Pity poor William Kelly III, whose conception of mayonnaise is limited to the pale gelatin available in vacuum-sealed jars at the supermarket. At that, he casts his suspicious gaze with due cause. But that mayonnaise is a bastardization. If you want to know what real mayonnaise tastes like—nay, feels like—you have to exercise the conservative virtues of self-reliance and individual initiative. You have to make it yourself.
First, crack a raw egg into a bowl and let it come to room temperature. A half hour is plenty. You need to do this because cold eggs don’t emulsify. Is there a risk of foodborne illness here? Absolutely. But you can either rely on the nanny state to save you from yourself with its laws about pasteurization, or you can rely on the brain that God gave you. The usual disease vector is from condensation picking up cooties from the outside of the egg. If you open the egg while it’s cold and throw away the shell, that takes care of the problem, almost always. Assess your risks, and live your life accordingly as you see fit.
Roll Up Your Sleeves
In a food processor, combine the egg with a half-teaspoon of salt, a half-teaspoon of dry mustard, the juice of half a lemon, and a quarter cup of olive oil. Don’t be an elitist: use the olive oil for cooking. Particles of extra virgin olive oil get torn up in a food processor, which amplifies its bitterness.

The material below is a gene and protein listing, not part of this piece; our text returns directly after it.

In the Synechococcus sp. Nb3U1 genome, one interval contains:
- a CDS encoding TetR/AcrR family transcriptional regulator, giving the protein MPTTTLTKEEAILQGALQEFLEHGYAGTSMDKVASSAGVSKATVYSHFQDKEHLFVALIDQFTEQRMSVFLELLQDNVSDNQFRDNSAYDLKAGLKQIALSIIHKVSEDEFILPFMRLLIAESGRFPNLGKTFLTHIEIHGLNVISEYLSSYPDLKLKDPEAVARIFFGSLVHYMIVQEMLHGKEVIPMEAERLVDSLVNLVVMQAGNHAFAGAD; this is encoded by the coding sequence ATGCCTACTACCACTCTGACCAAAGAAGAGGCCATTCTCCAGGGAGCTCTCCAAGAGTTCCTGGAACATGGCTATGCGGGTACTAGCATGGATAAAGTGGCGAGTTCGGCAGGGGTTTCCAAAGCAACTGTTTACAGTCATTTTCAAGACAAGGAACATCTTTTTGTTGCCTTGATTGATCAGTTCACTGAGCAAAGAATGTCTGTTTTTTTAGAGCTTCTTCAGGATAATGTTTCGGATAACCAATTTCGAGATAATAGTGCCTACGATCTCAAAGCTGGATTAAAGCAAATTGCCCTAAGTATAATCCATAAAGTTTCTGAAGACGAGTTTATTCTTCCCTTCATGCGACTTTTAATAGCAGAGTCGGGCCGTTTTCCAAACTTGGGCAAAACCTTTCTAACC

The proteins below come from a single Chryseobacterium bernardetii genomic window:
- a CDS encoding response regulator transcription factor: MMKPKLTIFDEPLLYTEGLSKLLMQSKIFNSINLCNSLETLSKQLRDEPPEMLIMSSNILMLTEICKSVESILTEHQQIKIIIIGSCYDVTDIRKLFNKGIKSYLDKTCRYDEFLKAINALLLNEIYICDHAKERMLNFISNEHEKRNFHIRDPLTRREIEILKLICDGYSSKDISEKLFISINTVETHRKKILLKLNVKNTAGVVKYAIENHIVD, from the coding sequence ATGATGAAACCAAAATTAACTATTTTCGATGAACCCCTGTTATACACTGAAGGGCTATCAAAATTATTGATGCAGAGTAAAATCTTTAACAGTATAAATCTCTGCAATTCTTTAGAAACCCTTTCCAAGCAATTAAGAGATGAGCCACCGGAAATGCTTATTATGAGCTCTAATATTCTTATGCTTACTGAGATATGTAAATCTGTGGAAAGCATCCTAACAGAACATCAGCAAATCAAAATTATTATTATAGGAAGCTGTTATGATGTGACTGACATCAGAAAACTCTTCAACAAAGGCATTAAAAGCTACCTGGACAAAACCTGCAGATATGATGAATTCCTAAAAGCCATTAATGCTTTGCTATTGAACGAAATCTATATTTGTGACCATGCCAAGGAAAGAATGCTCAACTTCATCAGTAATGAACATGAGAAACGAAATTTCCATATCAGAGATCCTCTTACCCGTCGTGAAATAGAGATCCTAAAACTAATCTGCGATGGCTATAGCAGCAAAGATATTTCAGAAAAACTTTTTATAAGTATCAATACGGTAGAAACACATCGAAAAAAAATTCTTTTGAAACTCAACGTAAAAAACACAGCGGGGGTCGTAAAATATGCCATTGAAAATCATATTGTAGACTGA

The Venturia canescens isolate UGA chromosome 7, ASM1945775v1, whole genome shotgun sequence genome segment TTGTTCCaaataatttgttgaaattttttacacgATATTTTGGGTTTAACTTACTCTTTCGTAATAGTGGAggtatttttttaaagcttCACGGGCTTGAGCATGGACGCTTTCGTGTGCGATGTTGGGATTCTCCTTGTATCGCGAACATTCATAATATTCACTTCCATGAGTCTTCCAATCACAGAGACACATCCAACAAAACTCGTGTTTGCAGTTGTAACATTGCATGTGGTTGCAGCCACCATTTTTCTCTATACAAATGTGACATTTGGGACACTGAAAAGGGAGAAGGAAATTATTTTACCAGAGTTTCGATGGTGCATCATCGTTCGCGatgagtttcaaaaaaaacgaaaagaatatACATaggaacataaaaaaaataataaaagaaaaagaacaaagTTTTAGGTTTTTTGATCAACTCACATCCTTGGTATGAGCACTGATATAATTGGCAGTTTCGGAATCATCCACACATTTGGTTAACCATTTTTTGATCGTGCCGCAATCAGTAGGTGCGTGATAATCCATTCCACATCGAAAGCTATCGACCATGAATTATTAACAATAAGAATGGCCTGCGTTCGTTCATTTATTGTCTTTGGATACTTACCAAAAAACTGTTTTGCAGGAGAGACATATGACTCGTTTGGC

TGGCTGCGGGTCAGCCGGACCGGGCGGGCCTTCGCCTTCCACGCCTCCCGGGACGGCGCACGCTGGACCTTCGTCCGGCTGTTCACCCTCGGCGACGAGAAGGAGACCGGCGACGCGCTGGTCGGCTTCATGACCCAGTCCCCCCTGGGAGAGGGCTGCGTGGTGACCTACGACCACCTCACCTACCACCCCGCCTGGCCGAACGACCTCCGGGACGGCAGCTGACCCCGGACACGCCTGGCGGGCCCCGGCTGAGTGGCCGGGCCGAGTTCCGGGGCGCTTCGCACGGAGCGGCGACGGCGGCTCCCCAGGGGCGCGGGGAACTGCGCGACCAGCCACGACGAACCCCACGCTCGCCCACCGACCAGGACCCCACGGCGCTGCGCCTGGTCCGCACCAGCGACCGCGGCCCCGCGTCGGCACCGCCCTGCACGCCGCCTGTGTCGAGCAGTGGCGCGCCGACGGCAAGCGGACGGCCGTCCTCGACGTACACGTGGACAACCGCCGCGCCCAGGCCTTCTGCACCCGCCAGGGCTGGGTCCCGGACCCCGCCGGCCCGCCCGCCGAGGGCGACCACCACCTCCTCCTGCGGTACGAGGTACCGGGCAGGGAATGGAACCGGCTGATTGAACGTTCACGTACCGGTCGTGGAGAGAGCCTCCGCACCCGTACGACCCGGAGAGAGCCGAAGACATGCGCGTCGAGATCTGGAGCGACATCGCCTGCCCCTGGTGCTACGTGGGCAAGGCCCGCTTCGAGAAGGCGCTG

The next part is key. With the food processor running, add a cup of olive oil, slowly. Drizzle in the oil at a rate just high enough to form a thin bead. Exercise low time preference and delay gratification. Your investment of time now will pay off later in the form of delicious mayonnaise. If you get impatient and dump in the oil, even if it looks like it’s emulsifying pretty well in there, the fluids will break and you’ll ruin your work.
Once you’re done, have a taste. If you think mayo is just an opaque version of Vasoline, the real stuff will blow your mind.
Then There’s the Turbo Version
If you want to step your game up and make mayo with extra virgin olive oil, you’re going to have to earn it. You can blend the initial mixture as above, but when you add that cup of oil, you’re going to have to whisk it by hand. It will require dexterity. Your forearm will wear out and cramp. But after you screw up a batch or two and finally get it right, you’ll be able to look on your work with the kind of pride available only to those who earn their satisfactions honestly.
Is it all a little French? That’s okay. We got some decent ideas from France. The broad principles that underpin a system of government good enough for the Founders, for one.
The author is aware that persons who think themselves clever may attempt to mock this publication by explaining the title of this essay like so: “White, cold, slippery.” We thought of it first. Try harder.